What the home improvement TV shows aren’t telling you

Jane Eyles-Bennett

What the home improvement TV shows aren’t telling you

By Jane Eyles-Bennett | 29 May 2014

More and more investors are turning to renovations in a bid to improve the value of their properties - but there are a few hidden pitalls which popular culture skips over.

Blogger: Jane Eyles-Bennett, Hotspace Consultants

With the uncertainty of the housing market over the past few years, many people are now looking to improve the value of their homes or investment properties through renovation. Rather than having to sell houses that may be worth substantially less than they were purchased for, we are turning to do-it-yourself projects. Whether you are looking to increase the price your property can capture on the market or are hoping to avoid selling by recreating the space, there are some things you should know that many of the home improvement TV shows are not telling you.

Demo is messy
These shows always begin with the show host handing a sledgehammer to a smiling housewife. Those of us at home cheer with her as she disintegrates the despised bathroom or kitchen to make room for the new. What they are not telling you is that this is the worst possible way to do demo. If you smash mirrors and crash through walls, you do not have a crew waiting off-screen to clean up after you. Plus, if you carefully remove cabinets and fixtures, some of those items can be donated or sold. On a side note, remember to make arrangements for removal of all that debris.

It takes time
Before the commercial break, we see a couple preparing for a long night of painting or setting tile. After the break we see the work complete, though the couple is understandably tired. The truth? Even if you are willing to pull an all-nighter, most of these projects cannot be completed that quickly, especially by non-professionals. Always remember, that the people on these shows have dozens of people helping while you are not watching. Painting requires second and sometimes third coats. Tile needs to be set, grouted, and scrubbed. Make sure your time expectations are realistic.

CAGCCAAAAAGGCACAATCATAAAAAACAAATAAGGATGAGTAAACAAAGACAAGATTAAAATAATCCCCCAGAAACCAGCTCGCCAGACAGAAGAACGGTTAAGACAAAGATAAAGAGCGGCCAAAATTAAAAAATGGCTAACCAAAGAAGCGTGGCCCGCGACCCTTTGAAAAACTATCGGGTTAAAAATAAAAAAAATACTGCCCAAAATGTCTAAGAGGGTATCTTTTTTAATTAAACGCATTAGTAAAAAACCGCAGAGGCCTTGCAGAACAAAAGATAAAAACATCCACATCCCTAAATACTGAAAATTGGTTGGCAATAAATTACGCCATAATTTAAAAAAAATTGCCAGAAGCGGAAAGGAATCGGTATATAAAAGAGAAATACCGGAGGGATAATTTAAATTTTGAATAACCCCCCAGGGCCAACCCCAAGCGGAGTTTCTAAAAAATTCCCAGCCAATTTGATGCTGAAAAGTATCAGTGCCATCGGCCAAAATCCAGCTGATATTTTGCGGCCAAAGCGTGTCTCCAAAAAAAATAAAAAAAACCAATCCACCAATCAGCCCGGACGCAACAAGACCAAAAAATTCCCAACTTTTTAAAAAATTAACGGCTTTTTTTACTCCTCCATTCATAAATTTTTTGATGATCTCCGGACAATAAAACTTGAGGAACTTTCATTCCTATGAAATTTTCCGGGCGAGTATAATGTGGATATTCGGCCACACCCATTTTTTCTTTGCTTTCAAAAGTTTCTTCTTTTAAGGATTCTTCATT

Show me the money
Renovations are expensive. Even if you are making use of your own sweat equity, plan ahead for the costs of materials. These shows tend to infer that an entire house can be renovated on a $20,000 budget, which is simply not realistic. They receive donations of products and labour in return for exposure on the show. You do not want to find yourself out of cash in the middle of a project, so budget before you start. Also consider where the money is coming from. If you borrow against the value of your home in order to perform the work, you may find yourself owing more than your house is worth.

It’s not that easy
Renovation reality shows make it appear that any previously unskilled person can pick up power tools and do wonders. The truth is that it is possible to cause damage with power tools or turn expensive materials into trash if they are misused. Be careful that you do not sign yourself up for a job that you do not have the skills to complete.

A properly planned renovation can be fun, rewarding, and can even add value to your home. If your expectations are built on watching renovation TV shows, your renovation will likely be frustrating, include overspending, and might not ever get finished. Plan, budget, and consult experts before you start.

About the author

Jane Eyles-Bennett

Jane Eyles-Bennett

Jane Eyles-Bennett is an interior designer specialising in renovating property for profit. With over 500 happy clients to her name and millions of dollars in extra profits generated for them during her career, her business Hotspace Consultants is who smart property investors turn to for guidance when embarking on a... Read more

What the home improvement TV shows aren’t telling you
Jane Eyles-Bennett
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